Football returned to England following the 100-day long Covid-19 shutdown, but there was nothing ordinary about Manc City’s 3-0 win over Arsenal
Manchester City beat Arsenal comfortably, Kevin De Bruyne ran the show in midfield and television pundits were fighting over one another to speak about the latest technology controversy. On Wednesday night, English football was back.
But this was a long way from a normal night at the Etihad Stadium as the Premier League returned behind closed doors, 100 days after it was shut down by the coronavirus that is still causing devastation across the UK, Europe and the rest of the world.
The only people allowed inside the 55,000-capacity Etihad Stadium were around 300 temperature-checked members of the media, club staff and security, who ensured the strict safety measures, such as face masks and social distancing, were adhered to at all times.
More than three quarters of the stadium was covered in huge flags celebrating the spectators forced to stay away. The ‘Tunnel Club’ seats behind the dugouts – usually the most expensive seats in the ground – were this time taken up with substitutes from each team spaced out by social distancing measures.
City did their best to make sure the fans were not left out. Imposing jumbo screens streaming supporters live from their living rooms were placed by each set of goalposts and goals were enthusiastically announced over the PA system as they would be on every other match day.
“It’s weird, we missed the people,” Pep Guardiola, who spoke out against playing in empty stadiums in the early stages of lockdown, admitted in a virtual press conference after the match. “Playing without people is strange, we have to do it right now, the government say we have to but we have to be careful, we cannot relax.
“We are tested twice a week, social distance with masks and we do all we can to be protected.”
Supporters are split on the return of football without being allowed into the stadium, but they did heed government warnings to stay away from the stadium on its reopening.
Roads leading up to the Etihad Stadium were eerily silent without the usual pre-match buzz of fans. The chip shop opposite the stadium was quiet and the vibrant local pubs remain shut. The only traffic inside the perimeter of the stadium was the convoy of players’ cars – the stars then slowly heading inside without the crowds and high-fives for youngsters that had become their usual greeting.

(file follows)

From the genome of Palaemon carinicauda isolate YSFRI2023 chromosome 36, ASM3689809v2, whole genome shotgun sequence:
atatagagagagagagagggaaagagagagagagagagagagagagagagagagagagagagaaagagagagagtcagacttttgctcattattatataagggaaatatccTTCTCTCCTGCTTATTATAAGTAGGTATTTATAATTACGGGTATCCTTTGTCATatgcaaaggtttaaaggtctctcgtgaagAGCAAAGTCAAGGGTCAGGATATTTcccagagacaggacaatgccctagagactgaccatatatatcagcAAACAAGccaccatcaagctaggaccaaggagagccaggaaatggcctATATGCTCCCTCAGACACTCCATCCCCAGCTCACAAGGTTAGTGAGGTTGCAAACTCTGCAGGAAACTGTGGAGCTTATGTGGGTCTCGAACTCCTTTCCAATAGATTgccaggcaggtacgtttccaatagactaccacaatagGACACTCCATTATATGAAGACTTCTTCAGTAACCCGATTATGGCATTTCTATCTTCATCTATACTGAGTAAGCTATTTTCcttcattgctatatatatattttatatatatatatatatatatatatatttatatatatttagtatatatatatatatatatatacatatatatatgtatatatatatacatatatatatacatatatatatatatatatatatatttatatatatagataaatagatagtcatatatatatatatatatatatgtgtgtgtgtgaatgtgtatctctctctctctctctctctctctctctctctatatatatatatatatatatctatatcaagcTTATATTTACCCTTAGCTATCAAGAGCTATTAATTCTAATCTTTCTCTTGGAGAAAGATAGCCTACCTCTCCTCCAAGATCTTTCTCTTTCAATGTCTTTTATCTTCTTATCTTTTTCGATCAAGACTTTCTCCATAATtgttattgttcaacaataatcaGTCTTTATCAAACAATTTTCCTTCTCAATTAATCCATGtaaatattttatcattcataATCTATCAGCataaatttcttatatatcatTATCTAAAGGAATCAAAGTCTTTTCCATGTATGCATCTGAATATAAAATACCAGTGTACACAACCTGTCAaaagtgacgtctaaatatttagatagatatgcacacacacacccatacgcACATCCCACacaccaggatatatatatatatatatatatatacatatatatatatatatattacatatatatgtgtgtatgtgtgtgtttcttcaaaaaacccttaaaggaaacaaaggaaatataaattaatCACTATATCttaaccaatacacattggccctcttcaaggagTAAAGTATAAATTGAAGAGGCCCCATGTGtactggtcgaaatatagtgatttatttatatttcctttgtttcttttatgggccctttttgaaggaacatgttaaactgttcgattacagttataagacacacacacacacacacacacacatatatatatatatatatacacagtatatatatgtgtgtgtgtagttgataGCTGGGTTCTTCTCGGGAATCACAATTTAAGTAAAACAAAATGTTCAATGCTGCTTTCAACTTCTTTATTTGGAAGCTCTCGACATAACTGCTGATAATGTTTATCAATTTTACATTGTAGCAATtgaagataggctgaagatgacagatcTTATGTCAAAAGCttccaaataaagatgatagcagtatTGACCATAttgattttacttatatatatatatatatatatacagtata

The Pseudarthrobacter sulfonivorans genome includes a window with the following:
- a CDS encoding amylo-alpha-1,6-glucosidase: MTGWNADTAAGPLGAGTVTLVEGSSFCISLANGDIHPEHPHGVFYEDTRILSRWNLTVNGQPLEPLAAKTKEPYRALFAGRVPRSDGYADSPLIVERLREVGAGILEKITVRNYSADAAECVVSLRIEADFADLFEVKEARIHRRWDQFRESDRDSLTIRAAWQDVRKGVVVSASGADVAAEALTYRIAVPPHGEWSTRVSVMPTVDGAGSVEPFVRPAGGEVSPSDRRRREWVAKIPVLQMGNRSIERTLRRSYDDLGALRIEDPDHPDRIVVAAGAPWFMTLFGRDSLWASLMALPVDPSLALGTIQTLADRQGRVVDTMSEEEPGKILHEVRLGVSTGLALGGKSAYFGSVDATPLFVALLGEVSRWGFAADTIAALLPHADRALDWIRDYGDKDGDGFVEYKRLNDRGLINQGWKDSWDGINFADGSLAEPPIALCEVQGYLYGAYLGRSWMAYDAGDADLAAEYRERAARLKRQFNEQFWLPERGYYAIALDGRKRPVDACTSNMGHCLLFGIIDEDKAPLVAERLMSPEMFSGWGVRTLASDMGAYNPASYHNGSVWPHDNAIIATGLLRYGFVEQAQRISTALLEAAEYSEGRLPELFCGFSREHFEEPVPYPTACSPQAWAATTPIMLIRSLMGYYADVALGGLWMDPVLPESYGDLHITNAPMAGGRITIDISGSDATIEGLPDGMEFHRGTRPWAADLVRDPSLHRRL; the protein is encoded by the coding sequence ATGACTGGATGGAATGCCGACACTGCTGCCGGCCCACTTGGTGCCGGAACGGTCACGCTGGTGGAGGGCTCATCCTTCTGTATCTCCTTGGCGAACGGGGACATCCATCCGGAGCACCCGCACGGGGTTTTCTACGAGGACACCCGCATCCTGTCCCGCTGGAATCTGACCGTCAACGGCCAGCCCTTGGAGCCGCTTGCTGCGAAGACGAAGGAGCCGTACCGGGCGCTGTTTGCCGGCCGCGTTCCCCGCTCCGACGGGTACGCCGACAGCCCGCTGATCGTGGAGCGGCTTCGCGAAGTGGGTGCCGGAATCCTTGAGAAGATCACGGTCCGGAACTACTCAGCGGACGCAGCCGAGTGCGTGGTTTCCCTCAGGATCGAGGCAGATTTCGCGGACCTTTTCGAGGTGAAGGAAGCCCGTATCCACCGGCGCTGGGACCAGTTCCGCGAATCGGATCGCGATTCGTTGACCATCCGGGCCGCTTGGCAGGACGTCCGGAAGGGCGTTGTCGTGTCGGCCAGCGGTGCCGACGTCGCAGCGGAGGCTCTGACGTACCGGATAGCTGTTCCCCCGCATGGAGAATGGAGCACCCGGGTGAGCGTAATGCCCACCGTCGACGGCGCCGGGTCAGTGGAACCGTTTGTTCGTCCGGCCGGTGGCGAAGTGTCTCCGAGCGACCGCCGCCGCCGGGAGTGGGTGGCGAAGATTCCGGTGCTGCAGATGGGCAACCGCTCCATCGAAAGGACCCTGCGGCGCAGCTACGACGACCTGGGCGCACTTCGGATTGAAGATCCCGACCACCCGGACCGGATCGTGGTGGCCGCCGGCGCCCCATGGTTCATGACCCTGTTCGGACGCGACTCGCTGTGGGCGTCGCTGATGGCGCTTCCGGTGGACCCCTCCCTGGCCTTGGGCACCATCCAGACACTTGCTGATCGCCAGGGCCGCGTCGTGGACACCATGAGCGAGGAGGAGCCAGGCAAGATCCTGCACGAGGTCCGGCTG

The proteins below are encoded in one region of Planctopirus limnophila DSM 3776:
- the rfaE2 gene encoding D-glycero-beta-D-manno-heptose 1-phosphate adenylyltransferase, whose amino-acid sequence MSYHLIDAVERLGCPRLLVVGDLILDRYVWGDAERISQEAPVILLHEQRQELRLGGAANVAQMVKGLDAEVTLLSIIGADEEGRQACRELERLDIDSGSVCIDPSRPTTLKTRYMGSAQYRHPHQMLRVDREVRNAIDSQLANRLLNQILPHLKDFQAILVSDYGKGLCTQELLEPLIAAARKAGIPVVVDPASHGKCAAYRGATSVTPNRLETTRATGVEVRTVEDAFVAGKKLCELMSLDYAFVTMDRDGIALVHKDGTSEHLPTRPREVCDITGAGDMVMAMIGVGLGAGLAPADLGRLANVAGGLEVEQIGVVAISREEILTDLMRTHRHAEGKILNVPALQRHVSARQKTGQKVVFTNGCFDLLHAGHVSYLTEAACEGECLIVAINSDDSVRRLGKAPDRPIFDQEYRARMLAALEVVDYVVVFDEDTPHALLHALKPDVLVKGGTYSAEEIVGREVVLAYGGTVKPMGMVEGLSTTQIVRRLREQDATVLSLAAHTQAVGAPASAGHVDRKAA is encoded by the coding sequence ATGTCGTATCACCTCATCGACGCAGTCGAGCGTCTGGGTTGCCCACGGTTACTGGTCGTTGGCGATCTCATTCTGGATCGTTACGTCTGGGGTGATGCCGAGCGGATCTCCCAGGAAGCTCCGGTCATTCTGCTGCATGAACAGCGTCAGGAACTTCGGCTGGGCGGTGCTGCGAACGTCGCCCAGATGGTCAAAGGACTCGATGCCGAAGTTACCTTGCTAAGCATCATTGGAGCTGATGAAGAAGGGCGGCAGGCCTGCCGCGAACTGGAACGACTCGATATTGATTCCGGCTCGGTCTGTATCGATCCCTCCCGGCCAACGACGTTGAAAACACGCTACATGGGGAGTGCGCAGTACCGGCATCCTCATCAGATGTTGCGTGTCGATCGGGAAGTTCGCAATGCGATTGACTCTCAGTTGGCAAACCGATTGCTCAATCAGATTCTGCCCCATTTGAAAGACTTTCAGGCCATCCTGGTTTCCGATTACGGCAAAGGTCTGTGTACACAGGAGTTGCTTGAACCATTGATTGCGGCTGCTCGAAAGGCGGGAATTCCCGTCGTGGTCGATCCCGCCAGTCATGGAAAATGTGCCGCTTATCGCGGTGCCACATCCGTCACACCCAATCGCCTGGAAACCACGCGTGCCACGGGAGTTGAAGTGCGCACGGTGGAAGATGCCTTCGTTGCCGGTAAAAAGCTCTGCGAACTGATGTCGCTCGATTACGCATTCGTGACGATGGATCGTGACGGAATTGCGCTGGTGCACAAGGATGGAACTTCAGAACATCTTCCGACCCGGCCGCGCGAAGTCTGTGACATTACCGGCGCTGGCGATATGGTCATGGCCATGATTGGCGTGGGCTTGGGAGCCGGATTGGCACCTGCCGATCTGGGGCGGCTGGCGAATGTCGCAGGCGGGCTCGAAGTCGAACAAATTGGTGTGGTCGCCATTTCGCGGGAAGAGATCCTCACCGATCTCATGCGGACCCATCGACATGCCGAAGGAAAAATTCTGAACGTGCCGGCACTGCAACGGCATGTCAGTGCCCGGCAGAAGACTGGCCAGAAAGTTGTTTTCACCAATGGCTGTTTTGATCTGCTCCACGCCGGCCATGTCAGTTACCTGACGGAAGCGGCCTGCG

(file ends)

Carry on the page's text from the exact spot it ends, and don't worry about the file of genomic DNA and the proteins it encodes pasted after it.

There was a reminder of just how much things of changed in the past three months before the game with a minute’s silence for the victims of the Covid-19 pandemic while players’ shirts were adorned with a blue heart-shaped logo to pay tribute to the NHS.
Names on the back of shirts were also replaced with “Black Lives Matter” and all players took a knee before the kick-off to honour the movement that has gathered momentum following the death of George Floyd in the United States last month.
On the pitch, City were back into their usual rhythm midway through the first half, with their tactics so well honed over the past three years that even a three-month break could not throw them out of their stride for too long.
“The first 10 minutes, we were getting used to the atmosphere,” Raheem Sterling, who scored the opener, said. “We expected it to be weird.”
Arsenal were not helped by early injuries to Granit Xhaka and Pablo Mari and a calamitous cameo from David Luiz. The Brazilian’s error led to Sterling’s goal, his mistimed challenge on Riyad Mahrez led to a red card and the second from the penalty spot for De Bruyne. Phil Foden added a third after Sergio Aguero hit the post.
By then the game was long gone, and Sky Sports pundits were already clutching their umbrellas close to the touchline ready for a post-match post mortem that would usually have taken place inside a studio high up in the stadium.
There could be no repeat of Emmanuel Adebayor’s infamous celebration when these two clubs met back in 2009. Successful strikes were greeted only with the noise of shouts from the players and benches that would usually drowned out by the crowd.
The serenity did little favours for Arsenal loanee Dani Ceballos, who twice screamed out in agony after innocuous challenges before sheepishly rising to his feet while both sets of players waited in silence.
Arsenal boss Mikel Arteta was constantly striving to remind his young players to be switched on when their focus dropped while Guardiola increased his demands on his players as the game wore on, regularly conferring with new assistant Juanma Lillo. Benjamin Mendy, who made a strong return, made a mistake late into injury-time that led to a particularly strong rebuke from his disappointed manager.
It was a relatively straightforward return to the pitch for City, thouhl it was spolied by a horrible collision late on between Eric Garcia and Ederson that saw the teenage Spanish defender receive lengthy treatment. Fitness coach Lorenzo Buenaventura was quick to instruct the players to keep moving while they waited for play to resume to avoid any of the muscle injuries that Guardiola is fearful of after such a quick return.
City cannot afford to pick up too many strains with one eye on the Champions League restart in August, but before then face a hectic schedule with a minimum 11 matches in just 40 days.
European success remains the biggest prize on offer this season, and by the time their return leg against Real Madrid rolls around they will have had plenty of time to get used to football’s new normal.